The distribution of the GCC repeat size in 1 558 FMR-1 -expansion-negative subjects is shown in Fig. 2. FMR-2 allele sizes ranged from 5 to 40 GCC repeats, with 15 being the most common repeat size, accounting for 41% (640/1 558) of alleles identified. The distribution was evident in each of the four ethnic groups, and observed at a frequency of 33.8% (207/613) in whites, 48.7% (343/704) in blacks, 37.6% (50/133) in mixed ancestry and 37% (40/108) in Indians. Chi-squared analysis showed a significant difference (p<105) between the distributions of FMR-2 alleles in the black and white populations.




The present study reviewed the molecular genetic testing for FXS and other FMR-1 -related disorders conducted over a 20-year period at the DHG, NHLS, Johannesburg.

In 2000, the PCR assay was introduced as an initial screen for the routine diagnosis of FXS. This has improved and refined the diagnostic testing by accurate determination of the FMR-1 CGG repeat size, which was not possible with Southern blotting. It has also reduced the number of Southern blots required and decreased the turnaround time for patients with CGG repeat sizes up to 120 repeats.

Full mutations in the total cohort

An FMR-1 FM was identified in 5.7% (128/2 239) of the probands tested, comparable with findings from ID cohorts worldwide which show FXS estimates ranging from 0.5% to 5%, depending on how cohorts were determined.[15] Our study provides further evidence to support that of Goldman et al.[9] that FXS, previously thought to be rare in the SA black population, is underdiagnosed.

FMs were observed in 5.2% (50/959) of all black subjects tested, which is slightly lower than that found in Goldman et al's small sample (nine affected in 148 patients; 6.1%), but may be considered to be a more accurate reflection due to the larger sample involved. This result lends further support to the findings of Goldman et al.[9] that FXS is a common cause of ID in all SA ethnic groups.

In the Indian population, FMs were found in 9.9% (18/182) of referrals for ID, which is higher than that observed in the other three ethnic groups. The majority of these Indian probands were referred from KwaZulu-Natal, and a selection bias is possible, as testing is expensive and referrals may be limited to patients with a high clinical suspicion of FXS. Interestingly, studies in the Indian population on the Indian subcontinent report a frequency of approximately 7.48% for FXS FMs,[16] which is lower than the frequency observed in the present study but higher than worldwide figures. The frequency of FMs in the mixed-ancestry population was 8.1%, which is also higher than the frequency observed in the white and black ethnic groups, but the sample size was small and the differences were not statistically significant.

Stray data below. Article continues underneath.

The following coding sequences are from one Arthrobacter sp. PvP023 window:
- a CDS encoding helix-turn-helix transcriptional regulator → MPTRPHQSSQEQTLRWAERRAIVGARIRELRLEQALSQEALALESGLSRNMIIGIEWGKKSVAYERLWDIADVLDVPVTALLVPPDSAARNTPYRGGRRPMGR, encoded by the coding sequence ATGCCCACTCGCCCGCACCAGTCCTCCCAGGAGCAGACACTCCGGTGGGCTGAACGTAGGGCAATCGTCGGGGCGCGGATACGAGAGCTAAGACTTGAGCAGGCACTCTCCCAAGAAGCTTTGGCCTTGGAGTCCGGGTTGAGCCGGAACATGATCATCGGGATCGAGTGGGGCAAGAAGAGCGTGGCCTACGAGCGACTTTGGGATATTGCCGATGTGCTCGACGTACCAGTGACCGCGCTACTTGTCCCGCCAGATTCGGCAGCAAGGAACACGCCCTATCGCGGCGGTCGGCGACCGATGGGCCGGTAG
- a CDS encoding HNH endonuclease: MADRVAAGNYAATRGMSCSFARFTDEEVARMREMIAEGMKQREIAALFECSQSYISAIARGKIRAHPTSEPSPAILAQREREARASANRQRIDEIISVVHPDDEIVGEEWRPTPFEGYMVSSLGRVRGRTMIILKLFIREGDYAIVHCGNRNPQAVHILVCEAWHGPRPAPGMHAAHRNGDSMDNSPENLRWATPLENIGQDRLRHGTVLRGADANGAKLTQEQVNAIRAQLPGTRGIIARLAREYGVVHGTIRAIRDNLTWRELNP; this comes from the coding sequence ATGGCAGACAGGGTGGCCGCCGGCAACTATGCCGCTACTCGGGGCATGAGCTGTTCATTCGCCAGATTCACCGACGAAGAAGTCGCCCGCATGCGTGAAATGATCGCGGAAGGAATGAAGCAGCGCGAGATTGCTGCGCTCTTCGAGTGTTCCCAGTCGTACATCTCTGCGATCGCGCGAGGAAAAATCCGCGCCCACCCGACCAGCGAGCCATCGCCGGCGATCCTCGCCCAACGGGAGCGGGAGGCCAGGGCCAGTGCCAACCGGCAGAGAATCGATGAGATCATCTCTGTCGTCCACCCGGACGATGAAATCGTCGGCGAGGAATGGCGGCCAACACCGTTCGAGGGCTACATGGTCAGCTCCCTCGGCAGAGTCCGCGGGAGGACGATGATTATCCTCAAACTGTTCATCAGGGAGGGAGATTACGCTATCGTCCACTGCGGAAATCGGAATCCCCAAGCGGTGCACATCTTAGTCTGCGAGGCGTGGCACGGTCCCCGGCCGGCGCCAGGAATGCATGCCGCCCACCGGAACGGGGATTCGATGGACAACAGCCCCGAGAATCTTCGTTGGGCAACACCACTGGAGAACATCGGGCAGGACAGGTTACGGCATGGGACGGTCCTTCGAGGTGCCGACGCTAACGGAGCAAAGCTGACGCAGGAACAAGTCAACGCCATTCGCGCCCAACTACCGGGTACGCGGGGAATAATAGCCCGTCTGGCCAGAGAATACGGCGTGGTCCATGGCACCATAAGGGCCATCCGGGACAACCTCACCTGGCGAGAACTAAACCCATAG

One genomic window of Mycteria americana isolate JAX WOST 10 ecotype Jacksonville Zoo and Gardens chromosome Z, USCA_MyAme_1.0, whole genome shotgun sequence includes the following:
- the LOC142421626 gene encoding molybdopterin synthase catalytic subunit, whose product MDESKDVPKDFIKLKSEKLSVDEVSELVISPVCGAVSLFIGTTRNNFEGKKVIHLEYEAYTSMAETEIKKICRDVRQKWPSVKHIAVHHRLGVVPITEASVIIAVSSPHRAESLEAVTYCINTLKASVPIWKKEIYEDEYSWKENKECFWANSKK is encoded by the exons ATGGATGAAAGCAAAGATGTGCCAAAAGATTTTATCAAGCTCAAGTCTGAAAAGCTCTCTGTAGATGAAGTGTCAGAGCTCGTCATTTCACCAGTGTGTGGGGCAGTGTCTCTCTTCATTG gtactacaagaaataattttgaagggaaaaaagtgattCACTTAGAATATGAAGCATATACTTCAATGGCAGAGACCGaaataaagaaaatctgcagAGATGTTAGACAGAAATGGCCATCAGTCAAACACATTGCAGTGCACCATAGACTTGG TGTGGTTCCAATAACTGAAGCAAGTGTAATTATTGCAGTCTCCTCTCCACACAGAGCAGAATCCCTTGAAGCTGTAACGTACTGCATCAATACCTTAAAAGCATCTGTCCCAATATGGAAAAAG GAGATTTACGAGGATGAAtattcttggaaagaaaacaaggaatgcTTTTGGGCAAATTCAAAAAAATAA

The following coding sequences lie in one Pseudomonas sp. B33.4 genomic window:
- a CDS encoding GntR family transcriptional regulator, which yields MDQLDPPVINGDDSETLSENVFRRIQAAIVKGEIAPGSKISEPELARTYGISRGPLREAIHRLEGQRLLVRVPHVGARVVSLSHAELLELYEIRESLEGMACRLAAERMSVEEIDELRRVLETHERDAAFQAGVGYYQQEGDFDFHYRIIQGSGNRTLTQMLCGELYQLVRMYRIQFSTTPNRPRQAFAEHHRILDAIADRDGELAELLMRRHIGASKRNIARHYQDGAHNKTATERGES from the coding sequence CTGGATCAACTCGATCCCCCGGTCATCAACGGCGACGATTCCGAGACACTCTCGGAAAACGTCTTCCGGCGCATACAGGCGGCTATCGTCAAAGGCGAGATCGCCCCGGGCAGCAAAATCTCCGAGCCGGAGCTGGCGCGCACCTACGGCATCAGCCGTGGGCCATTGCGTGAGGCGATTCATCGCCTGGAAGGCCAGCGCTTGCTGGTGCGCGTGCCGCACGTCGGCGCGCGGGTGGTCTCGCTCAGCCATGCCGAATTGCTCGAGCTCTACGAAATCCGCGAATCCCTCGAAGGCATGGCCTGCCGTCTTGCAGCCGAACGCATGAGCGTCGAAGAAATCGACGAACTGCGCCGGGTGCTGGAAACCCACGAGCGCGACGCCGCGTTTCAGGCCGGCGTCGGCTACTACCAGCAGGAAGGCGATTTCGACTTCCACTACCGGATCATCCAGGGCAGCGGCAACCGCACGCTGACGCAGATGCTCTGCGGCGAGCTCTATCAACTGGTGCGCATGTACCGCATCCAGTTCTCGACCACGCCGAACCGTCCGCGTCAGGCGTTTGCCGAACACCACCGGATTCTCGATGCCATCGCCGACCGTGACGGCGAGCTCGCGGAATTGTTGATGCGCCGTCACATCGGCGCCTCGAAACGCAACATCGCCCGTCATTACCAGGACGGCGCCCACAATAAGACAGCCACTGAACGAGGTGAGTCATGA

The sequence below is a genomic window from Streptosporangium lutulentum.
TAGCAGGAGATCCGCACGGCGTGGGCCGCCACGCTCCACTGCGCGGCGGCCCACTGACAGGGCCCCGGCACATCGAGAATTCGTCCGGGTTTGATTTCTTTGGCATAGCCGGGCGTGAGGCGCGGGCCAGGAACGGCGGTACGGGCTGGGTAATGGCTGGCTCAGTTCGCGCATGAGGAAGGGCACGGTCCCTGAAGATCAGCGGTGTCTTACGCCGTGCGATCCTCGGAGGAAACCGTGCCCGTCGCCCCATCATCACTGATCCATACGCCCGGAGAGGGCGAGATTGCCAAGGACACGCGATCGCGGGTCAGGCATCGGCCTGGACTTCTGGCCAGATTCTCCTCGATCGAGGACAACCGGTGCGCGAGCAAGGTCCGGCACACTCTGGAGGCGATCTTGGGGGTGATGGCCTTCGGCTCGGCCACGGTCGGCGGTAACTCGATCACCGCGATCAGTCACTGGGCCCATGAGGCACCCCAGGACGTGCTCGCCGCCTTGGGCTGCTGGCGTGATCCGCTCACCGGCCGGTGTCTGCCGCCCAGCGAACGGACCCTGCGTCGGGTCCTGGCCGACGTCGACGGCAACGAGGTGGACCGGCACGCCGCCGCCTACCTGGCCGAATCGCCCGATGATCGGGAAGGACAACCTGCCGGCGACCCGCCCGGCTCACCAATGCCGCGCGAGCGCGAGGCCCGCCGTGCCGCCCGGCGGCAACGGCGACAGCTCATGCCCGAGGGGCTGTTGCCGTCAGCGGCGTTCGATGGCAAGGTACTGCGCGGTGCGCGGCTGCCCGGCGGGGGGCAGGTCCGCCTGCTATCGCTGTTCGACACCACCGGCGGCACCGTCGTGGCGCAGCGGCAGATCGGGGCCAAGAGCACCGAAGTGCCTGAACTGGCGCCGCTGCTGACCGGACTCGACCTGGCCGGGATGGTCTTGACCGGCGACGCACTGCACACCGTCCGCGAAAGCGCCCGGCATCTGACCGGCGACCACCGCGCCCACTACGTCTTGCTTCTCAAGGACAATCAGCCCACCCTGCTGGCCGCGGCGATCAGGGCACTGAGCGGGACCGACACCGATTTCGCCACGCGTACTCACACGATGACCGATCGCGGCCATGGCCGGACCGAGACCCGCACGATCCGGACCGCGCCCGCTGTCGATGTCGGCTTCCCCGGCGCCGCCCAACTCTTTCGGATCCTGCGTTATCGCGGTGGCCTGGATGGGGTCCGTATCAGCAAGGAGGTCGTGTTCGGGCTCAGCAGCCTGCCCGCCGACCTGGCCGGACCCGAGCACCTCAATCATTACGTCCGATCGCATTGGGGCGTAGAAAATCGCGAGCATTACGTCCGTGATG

Premutations and intermediate alleles in the ID cohort

In the total cohort, a PM was detected in 0.54% (12/2 239) while an IM allele was detected in 1.83% (41/2 239). Both PMs and IM alleles were observed at higher frequencies within the white ID population (1% and 2.7%, respectively) compared with the other populations. PMs are estimated to occur in the general population at a prevalence of ~1/113 - 1/259 among females (~0.5%) and ~1/260 - 1/800 (~0.2%) among males; i.e. much more common than FXS (1/4 000 males).[4] Further, a significant excess of IM alleles in boys with special education needs compared with normal controls has been reported. There is controversy around whether or not males and females with a PM have subtle behavioural or learning difficulties. However, a number of studies have suggested that there is no clinical significance to the presence of PMs or IMs in individuals with ID.[17]

Cascade screening of extended family members detected an additional 121 subjects with an FMR-1 FM, including mothers of affected individuals, siblings and other at-risk second- and third-degree relatives. As the FMR-1 mutation is rarely a new mutation, cascade screening from a proband is very worthwhile as it often detects other affected individuals in a family. The number of family members tested by cascade screening in the present study was low, suggesting that many at-risk family members are not being tested and/or offered appropriate genetic counselling.

Female siblings with FMR-1 expansions of both alleles

The family in which two females were found to have expansions of both alleles is the first such case described in SA and the fifth such family in the world.[18] Clinical data were not available on these females, but the two sisters would not be expected to present with ID. Mostly, studies have shown that females with two PMs do not have ID nor physical features typical of FXS, while those with one FM have characteristics typical of females with FXS.[18] They would be predicted to be at risk of POI and FXTAS, but the exact risk is unclear.